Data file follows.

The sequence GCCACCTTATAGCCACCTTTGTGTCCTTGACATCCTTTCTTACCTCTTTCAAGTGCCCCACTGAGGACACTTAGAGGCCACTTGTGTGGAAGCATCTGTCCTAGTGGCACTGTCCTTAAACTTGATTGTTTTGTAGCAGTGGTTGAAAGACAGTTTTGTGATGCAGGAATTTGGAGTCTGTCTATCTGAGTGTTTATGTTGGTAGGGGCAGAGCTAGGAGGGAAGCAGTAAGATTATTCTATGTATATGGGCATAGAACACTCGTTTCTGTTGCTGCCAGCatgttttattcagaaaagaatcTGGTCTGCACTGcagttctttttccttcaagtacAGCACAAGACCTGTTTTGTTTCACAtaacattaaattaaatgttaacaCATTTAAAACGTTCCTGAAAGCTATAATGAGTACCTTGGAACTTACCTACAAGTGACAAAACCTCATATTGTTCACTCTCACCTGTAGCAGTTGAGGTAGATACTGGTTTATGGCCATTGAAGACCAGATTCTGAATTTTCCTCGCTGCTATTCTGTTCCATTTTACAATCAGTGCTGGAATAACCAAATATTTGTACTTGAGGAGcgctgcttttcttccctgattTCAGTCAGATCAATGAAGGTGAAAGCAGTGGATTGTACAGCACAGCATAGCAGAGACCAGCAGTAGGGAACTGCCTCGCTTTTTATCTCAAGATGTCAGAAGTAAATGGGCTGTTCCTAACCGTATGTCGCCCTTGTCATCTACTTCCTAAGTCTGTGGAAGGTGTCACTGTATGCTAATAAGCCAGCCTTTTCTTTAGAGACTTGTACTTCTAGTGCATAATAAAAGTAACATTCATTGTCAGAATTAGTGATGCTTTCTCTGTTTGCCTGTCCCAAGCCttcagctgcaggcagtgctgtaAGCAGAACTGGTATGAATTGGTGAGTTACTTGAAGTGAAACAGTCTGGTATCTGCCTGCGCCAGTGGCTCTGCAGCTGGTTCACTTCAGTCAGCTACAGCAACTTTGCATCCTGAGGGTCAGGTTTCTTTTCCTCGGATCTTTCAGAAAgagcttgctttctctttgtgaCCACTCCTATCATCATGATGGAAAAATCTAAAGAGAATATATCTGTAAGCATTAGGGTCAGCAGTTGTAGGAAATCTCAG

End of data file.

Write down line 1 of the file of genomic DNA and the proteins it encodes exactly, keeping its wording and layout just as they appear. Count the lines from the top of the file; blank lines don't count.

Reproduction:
The sequence GCCACCTTATAGCCACCTTTGTGTCCTTGACATCCTTTCTTACCTCTTTCAAGTGCCCCACTGAGGACACTTAGAGGCCACTTGTGTGGAAGCATCTGTCCTAGTGGCACTGTCCTTAAACTTGATTGTTTTGTAGCAGTGGTTGAAAGACAGTTTTGTGATGCAGGAATTTGGAGTCTGTCTATCTGAGTGTTTATGTTGGTAGGGGCAGAGCTAGGAGGGAAGCAGTAAGATTATTCTATGTATATGGGCATAGAACACTCGTTTCTGTTGCTGCCAGCatgttttattcagaaaagaatcTGGTCTGCACTGcagttctttttccttcaagtacAGCACAAGACCTGTTTTGTTTCACAtaacattaaattaaatgttaacaCATTTAAAACGTTCCTGAAAGCTATAATGAGTACCTTGGAACTTACCTACAAGTGACAAAACCTCATATTGTTCACTCTCACCTGTAGCAGTTGAGGTAGATACTGGTTTATGGCCATTGAAGACCAGATTCTGAATTTTCCTCGCTGCTATTCTGTTCCATTTTACAATCAGTGCTGGAATAACCAAATATTTGTACTTGAGGAGcgctgcttttcttccctgattTCAGTCAGATCAATGAAGGTGAAAGCAGTGGATTGTACAGCACAGCATAGCAGAGACCAGCAGTAGGGAACTGCCTCGCTTTTTATCTCAAGATGTCAGAAGTAAATGGGCTGTTCCTAACCGTATGTCGCCCTTGTCATCTACTTCCTAAGTCTGTGGAAGGTGTCACTGTATGCTAATAAGCCAGCCTTTTCTTTAGAGACTTGTACTTCTAGTGCATAATAAAAGTAACATTCATTGTCAGAATTAGTGATGCTTTCTCTGTTTGCCTGTCCCAAGCCttcagctgcaggcagtgctgtaAGCAGAACTGGTATGAATTGGTGAGTTACTTGAAGTGAAACAGTCTGGTATCTGCCTGCGCCAGTGGCTCTGCAGCTGGTTCACTTCAGTCAGCTACAGCAACTTTGCATCCTGAGGGTCAGGTTTCTTTTCCTCGGATCTTTCAGAAAgagcttgctttctctttgtgaCCACTCCTATCATCATGATGGAAAAATCTAAAGAGAATATATCTGTAAGCATTAGGGTCAGCAGTTGTAGGAAATCTCAG